Monday, June 15, 2009

Malaysia's Problems III: Construction

Construction is a brick-and-mortar type of activity - or, in modern times, steel and glass.

So construction as an activity in the economy should not be a big deal - as, after all, it is pure brawn - or, in modern times, machinery.

But construction is a such big deal in Malaysia that it is going to be our destruction.

What we in Malaysia really need to focus on is design.

We really need to focus on plans and designs - and not just brainless construction.

1. Future

We have to plan and design our own future.

At present, we are quite happy to let consultants and other carpetbaggers tell us what the nation should be told or PRed into accepting what is to be done for us.

But we the people have our own instincts. And our instincts tell us that what's going on isn't going right.

We don't want to be told to do things anymore.

We want to do things. We want to exercise our basic individual rights - to live and earn a living.

We do not want pirates and hijackers, thieves and robbers, liars and sweet-talkers messing up our daily lives.

We want action from the local up to the town, up to the district, the state and lastly the federal - not the other way round.

2. Urban Environment

We want to plan and design our own towns.

The artificial, concrete jungle is the environment that we all end up in.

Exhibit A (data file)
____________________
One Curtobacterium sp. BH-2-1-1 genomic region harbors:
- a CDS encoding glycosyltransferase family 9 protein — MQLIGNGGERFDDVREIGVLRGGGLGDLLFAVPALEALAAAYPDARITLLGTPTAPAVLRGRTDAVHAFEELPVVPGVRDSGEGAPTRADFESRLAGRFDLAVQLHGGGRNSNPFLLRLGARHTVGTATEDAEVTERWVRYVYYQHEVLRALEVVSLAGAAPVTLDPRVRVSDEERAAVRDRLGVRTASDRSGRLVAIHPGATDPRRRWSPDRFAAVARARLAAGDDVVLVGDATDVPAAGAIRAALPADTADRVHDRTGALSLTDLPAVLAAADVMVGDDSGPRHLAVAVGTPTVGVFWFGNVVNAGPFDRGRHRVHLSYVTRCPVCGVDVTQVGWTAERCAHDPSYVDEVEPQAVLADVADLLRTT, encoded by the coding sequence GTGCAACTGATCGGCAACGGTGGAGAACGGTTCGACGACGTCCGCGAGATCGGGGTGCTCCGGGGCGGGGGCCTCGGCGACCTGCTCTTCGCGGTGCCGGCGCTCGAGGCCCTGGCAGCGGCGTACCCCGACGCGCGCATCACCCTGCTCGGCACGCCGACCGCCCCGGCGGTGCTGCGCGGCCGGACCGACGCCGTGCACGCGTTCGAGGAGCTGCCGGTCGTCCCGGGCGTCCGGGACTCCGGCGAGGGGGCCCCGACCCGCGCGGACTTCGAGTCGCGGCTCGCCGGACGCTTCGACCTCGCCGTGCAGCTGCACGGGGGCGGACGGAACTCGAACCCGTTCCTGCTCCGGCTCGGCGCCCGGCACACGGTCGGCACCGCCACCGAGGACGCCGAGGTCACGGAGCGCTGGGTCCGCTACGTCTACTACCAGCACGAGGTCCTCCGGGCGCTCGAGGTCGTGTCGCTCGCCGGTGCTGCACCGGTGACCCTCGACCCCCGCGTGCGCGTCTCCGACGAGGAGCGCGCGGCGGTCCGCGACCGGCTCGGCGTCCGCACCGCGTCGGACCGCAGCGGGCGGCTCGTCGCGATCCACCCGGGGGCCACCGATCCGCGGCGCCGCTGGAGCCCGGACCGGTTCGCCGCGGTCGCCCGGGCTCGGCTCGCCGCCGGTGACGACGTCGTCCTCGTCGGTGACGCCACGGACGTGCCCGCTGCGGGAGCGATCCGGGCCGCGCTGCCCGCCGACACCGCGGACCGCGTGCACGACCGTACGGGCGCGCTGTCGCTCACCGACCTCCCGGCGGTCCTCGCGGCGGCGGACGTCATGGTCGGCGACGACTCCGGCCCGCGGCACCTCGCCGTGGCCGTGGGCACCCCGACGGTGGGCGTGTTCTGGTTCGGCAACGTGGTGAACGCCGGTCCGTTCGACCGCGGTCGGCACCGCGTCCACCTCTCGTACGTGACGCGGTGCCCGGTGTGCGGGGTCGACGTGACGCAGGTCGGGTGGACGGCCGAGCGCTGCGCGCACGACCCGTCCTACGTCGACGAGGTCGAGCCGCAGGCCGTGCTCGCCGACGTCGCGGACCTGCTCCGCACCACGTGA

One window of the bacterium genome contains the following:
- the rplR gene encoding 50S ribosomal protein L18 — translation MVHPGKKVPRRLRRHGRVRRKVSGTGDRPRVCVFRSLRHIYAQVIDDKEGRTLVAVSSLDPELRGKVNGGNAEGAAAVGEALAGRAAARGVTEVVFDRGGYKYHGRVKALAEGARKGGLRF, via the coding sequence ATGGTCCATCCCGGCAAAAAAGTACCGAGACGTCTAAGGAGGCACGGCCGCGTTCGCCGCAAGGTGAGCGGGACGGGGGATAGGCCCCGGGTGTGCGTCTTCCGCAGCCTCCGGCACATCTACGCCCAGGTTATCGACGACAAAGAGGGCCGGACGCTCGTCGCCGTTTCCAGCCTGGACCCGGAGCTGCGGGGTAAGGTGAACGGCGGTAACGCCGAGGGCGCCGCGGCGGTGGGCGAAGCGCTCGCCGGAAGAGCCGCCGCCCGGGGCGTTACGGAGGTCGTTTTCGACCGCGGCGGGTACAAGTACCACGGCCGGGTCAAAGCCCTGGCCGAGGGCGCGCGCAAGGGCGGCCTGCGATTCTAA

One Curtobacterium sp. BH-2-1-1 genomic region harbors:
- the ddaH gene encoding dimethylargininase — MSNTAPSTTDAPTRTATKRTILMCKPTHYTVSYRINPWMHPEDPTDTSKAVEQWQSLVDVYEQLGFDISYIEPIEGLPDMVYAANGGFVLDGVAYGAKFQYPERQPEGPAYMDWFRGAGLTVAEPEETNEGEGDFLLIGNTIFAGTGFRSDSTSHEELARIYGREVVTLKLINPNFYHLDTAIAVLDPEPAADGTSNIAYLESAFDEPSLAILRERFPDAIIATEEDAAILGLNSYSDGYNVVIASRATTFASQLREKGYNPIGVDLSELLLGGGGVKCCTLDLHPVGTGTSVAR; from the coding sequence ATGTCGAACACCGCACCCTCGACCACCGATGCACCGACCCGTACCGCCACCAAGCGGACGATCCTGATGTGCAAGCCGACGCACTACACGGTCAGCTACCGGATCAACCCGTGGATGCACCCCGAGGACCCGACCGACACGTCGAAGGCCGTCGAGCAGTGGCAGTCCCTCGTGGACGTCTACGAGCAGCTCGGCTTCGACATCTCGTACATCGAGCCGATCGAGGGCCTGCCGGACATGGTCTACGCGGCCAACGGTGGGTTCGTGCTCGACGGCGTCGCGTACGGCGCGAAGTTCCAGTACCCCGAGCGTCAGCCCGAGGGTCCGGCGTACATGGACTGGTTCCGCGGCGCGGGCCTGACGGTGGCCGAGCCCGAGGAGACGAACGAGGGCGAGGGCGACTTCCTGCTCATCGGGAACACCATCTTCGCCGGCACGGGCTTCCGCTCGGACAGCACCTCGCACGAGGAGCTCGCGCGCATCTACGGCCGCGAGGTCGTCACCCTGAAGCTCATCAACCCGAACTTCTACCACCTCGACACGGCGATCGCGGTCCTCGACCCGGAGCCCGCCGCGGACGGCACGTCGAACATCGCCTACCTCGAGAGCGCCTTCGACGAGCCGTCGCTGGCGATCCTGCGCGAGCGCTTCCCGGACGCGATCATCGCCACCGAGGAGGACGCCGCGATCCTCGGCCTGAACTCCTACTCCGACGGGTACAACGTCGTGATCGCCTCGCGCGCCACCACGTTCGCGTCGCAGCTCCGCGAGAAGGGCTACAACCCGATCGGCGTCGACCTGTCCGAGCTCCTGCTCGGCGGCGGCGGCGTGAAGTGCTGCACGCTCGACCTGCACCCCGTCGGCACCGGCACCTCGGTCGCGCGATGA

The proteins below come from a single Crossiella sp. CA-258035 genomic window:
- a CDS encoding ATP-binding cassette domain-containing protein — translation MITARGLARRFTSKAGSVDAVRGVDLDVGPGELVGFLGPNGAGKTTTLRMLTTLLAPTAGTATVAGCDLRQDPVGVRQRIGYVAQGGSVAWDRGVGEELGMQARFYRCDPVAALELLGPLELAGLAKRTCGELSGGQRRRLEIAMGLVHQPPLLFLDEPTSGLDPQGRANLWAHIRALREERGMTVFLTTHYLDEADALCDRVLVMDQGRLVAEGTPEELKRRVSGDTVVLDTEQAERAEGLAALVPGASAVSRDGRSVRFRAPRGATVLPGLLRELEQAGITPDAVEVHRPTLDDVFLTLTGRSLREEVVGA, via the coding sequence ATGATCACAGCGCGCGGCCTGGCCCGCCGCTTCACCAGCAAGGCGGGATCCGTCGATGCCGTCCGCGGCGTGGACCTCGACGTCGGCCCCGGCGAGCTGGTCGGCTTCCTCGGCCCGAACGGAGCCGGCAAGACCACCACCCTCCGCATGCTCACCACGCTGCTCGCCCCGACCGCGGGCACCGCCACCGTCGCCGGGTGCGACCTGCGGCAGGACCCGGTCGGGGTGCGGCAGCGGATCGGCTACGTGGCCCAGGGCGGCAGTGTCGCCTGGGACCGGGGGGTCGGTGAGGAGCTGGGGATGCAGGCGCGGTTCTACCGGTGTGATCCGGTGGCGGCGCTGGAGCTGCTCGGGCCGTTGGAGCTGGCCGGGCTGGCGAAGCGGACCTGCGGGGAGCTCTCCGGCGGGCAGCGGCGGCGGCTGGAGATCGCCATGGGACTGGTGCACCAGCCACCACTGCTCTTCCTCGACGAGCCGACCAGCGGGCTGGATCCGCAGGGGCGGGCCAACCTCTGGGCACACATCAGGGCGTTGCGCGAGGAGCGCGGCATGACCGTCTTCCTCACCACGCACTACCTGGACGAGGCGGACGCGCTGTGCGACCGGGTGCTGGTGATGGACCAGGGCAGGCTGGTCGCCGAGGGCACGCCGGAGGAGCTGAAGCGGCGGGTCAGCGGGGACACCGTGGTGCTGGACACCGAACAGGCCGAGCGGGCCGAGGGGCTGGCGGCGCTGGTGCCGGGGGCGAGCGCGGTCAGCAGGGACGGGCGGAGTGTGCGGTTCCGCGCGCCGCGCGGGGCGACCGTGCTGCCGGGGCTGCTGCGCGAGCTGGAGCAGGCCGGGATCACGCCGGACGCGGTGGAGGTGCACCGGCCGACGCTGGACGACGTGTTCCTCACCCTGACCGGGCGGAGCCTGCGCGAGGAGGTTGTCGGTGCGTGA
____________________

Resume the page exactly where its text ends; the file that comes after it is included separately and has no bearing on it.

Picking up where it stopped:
The urban setting is where "the future" lies for most people - where most people dream of being in, where modernity is.

We must therefore try to create our own little playground - to live, do business, and play.

Where is the thought in the design of our towns and cities?

Or are they mere ideas put up by developers, assisted by architects, to politicians in order to pack in as much density as possible with the narrowest of roads so that the government will have to take remedial actions by building flyovers at every major junctions to ease the traffic.

With an industrial estate on one side of the old town centre, and low-cost housing on the other side, thoughtless plans have given rise to basic daily commuting problems for workers.

3. Rural Environment

The rural environment, for a nation and to its people, is where the birth of all indigeneous culture is.

It is usually the rural setting and the rural activities that most people identity where their roots are.

If you ask people where their roots are, they will point to some obscure places with a misty hazy history.

Do we have a design of how a village can grow into a town?

Do we have a design of how rural communities can be connected to urban centres?

If we do not have an idea of where our rural communities are going, we have no idea how our culture is evolving.

4. Rural-Urban Connections

Where are the dynamics between the rural communities and the urban jet-setters?

Or is the city where people sell their souls to the devil and become filthy rich, and then return to their old homes in the villages and show off to their poor folks, waiting for adulation?

Where is service and the generosity to help the poor?

Where is the pride of the forefathers?


If we do not have a plan, we are doomed.

If we ask consultants to plan for us, especially if they are foreign consultants, then we are doubly doomed.

We must create an environment where our people can put into action that which they feel deeply to be our sense of identity and cultural essence - and how we can actualise that, happily within the "limits" of our own ability, the "limits" will most likely be our sense of decency.

We must be careful to bland concrete structures well with our natural environment.

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